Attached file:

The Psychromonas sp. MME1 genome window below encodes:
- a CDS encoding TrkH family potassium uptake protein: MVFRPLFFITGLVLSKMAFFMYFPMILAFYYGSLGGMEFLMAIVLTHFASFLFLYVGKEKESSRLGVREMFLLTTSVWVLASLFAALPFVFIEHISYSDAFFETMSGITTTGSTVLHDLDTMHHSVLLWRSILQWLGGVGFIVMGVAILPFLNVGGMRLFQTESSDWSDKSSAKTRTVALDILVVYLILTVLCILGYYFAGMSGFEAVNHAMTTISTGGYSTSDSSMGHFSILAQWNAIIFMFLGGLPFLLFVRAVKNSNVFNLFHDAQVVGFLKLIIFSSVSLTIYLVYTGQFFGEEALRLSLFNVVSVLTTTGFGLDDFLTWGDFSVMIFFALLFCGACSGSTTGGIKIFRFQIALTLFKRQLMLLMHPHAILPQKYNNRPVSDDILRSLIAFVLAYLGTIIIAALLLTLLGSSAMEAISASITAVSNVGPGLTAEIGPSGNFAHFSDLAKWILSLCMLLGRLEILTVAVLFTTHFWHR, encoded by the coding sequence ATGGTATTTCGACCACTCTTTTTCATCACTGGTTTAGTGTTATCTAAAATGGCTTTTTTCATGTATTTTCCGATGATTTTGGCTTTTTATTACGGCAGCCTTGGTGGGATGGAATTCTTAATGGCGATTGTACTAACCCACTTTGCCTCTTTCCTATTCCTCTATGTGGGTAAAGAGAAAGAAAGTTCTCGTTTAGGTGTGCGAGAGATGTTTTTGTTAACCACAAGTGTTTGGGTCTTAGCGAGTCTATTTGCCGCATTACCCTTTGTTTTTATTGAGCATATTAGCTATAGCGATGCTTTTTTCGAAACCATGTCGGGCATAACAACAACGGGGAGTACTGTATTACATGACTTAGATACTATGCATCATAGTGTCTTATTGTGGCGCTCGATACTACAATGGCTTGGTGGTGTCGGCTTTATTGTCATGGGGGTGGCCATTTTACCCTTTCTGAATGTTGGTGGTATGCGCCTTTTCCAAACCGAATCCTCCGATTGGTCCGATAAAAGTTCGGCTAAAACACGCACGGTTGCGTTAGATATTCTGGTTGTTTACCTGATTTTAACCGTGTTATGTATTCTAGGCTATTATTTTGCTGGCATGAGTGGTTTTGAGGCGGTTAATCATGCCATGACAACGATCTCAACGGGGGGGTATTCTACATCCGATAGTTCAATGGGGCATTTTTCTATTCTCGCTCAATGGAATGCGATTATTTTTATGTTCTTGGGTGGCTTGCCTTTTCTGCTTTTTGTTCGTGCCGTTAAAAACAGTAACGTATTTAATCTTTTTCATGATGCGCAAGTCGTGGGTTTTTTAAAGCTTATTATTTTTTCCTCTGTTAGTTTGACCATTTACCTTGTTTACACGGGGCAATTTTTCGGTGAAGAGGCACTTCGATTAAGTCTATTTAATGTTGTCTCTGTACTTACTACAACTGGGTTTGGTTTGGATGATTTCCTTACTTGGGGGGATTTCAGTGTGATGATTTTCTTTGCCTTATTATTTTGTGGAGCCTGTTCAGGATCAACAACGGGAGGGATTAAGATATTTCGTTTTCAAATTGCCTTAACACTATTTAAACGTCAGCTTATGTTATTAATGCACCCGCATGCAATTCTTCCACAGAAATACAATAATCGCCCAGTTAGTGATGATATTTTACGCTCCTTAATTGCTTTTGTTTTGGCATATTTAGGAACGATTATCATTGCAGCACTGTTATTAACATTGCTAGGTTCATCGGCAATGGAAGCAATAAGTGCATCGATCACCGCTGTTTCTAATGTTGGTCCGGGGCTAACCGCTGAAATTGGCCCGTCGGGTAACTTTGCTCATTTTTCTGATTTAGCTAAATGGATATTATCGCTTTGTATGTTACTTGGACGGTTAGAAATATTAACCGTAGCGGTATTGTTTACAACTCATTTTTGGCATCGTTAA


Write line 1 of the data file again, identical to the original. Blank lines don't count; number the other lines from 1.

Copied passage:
The Psychromonas sp. MME1 genome window below encodes: